Director : Rob Zombie
Screenplay : Rob Zombie (based on a film written by John Carpenter and Debra Hill)
MPAA Rating : R
Year of Release : 2007
Stars : Malcolm McDowell (Dr. Samuel Loomis), Scout Taylor-Compton (Laurie Strode), Brad Dourif (Sheriff Lee Brackett), Tyler Mane (Michael Myers), Daeg Faerch (Michael Myers, age 10), Sheri Moon Zombie (Deborah Myers), William Forsythe (Ronnie White), Danny Trejo (Ismael Cruz), Danielle Harris (Annie Brackett), Skyler Gisondo (Tommy Doyal), Jenny Gregg Stewart (Lindsey Wallace), Hanna Hall (Judith Myers), Dee Wallace (Cynthia Strode)
In yet another needless retread of a classic '70s American horror movie, rocker-turned-director Rob Zombie's prequel-cum-remake of John Carpenter's Halloween does its best to distort everything that worked in the original in its bid for “improvement.” Where Carpenter's 1978 classic was a bare-bones primal thriller that worked precisely because it wasn't weighed down with heavy-handed explanation and motivation, Zombie turns his version into a long slog through cliché psychological explication, in essence explaining why the hulking Michael Myers is the way he is (apparently, Zombie didn't pay attention to the borefest that was Hannibal Rising, another needless foray into the reasoning behind one of pop culture's great psycho-villains).
In the process, Zombie tears down the small-town banality that made the original Halloween so memorable. Fascinated with everything grimy and tactless (he has a special affinity for long greasy hair on virtually every character), Zombie turns the fictional Haddonfield, Illinois, once the very epitome of heartland banality, into another trashy freakshow (when he later tries to present it as Normal Town, U.S.A., it's too late--the damage is done). If Carpenter's film planted the idea that the worst evil could emerge in the dullest of families, a truly frightening concept, Zombie's film reassures us that psychos only emerge from shabby depravity, which makes his Halloween the very essence of reactionary conservatism.
Unfortunately, this means we have to begin the film in Zombie's reimagined Myers household, which is defined primarily by greasy family members shrieking obscenities at each other. The family is led by Deborah (Sheri Moon Zombie), a semi-sympathetic stripper whose husband (William Forsythe) is a callous brute whose already poison-bitter personality is not improved by his being in a wheelchair. The oldest daughter, Judith (Hanna Hall), is already well on her way to being a burden on society, while 10-year-old Michael (Daeg Faerch) quietly kills animals upstairs while enduring torment from his older sister and stepdad. When Michael finally begins killing people, his first victims are all previous aggressors who victimized him, so does this mean Zombie wants us to have sympathy for him? It seems that way, but once 15 years have passed, Michael has morphed into a hulking mute (Tyler Mane) with no discernible personality.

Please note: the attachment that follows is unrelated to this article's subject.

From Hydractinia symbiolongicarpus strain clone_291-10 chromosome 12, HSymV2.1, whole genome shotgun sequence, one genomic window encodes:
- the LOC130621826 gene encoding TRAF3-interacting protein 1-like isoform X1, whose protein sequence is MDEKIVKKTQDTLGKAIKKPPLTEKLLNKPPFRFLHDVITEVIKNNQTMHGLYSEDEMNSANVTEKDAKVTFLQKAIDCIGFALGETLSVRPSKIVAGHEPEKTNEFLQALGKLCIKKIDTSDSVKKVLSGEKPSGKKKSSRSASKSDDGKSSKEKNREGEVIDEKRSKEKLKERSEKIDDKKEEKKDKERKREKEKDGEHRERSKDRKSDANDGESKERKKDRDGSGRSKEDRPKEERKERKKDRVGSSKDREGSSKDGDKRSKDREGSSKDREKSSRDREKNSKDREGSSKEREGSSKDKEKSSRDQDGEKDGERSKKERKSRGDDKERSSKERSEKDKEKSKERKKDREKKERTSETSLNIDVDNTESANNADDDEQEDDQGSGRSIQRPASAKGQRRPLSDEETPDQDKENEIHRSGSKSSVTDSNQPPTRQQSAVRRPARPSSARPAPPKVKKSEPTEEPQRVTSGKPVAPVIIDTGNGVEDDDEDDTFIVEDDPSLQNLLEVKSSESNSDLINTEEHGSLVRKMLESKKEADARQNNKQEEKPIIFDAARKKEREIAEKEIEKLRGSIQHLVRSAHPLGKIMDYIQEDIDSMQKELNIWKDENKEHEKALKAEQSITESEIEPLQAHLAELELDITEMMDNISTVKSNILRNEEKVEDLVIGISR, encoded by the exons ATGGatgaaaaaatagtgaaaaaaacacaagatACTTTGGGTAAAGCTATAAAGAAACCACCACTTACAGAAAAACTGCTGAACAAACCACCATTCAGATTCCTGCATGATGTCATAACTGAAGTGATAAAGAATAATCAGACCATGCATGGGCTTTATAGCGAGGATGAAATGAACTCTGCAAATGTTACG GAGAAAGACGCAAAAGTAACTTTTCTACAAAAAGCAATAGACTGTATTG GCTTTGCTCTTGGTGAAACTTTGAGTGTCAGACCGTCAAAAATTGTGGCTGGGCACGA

Once this point in the story has been reached, Halloween essentially turns into a retread of the greatest moments in Carpenter's original. We are introduced to Laurie Strode (Scout Taylor-Compton), who is the sweetest and most virginal of all her friends, although in Zombie's worldview, that might not be enough to ensure her survival at the end. When Myers breaks free of his institution, he returns to his home town and starts stalking babysitting teenagers, which is explained via plot points lifted from Halloween II (1981). Again Myers is pursued by his psychiatrist, Dr. Sam Loomis (Malcolm McDowell, truly slumming), although Zombie's inclusion of scenes in which Dr. Loomis interacts with young Michael does nothing to enhance their relationship. Dr. Loomis was always more of a convenient means of plot information, always on hand to expound on Myers' abject evil nature. Now that Zombie wants us to see Myers as a victim-turned-victimizer, Dr. Loomis' proclamations of evil no longer fit.
While Zombie's work is not to everyone's taste, he has a gonzo approach that works when the material fits. The gallows humor of his earlier films is all but missing in Halloween, and when he tries to shoehorn it in, it feels forced. He also overcompensates with his cavalcade of cameo appearances by actors associated with '70s and '80s horror cinema. While there is a certain amount of fun to be had in seeing familiar faces like Dee Wallace (Cujo) as Laurie's mom, Ken Foree (Dawn of the Dead) as a truck driver, and Udo Kier (Flesh for Frankenstein as a psychiatrist, it's just kind of creepy seeing Danielle Harris, the tyke actress who was terrorized by Myers in Halloween 4 (1988) and Halloween 5 (1989), getting topless and bloody as one of Laurie's doomed friends.
Of course, Zombie's Halloween is also much bloodier than Carpenter's original (although less bloody than Zombie's other films), which was one of those horror thrillers that constantly made you think you saw more than you did. All of Carpenter's careful artistry and malevolent use of the widescreen frame is also jettisoned in favor of Zombie's more visceral, sledge-hammer approach, which goes straight for the jugular every time. When he appropriates Carpenter's unforgettable theme music, it feels tacked on and tacky, pretty much like the film itself.
Copyright ©2007 James Kendrick
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All images copyright ©2007 Dimension Films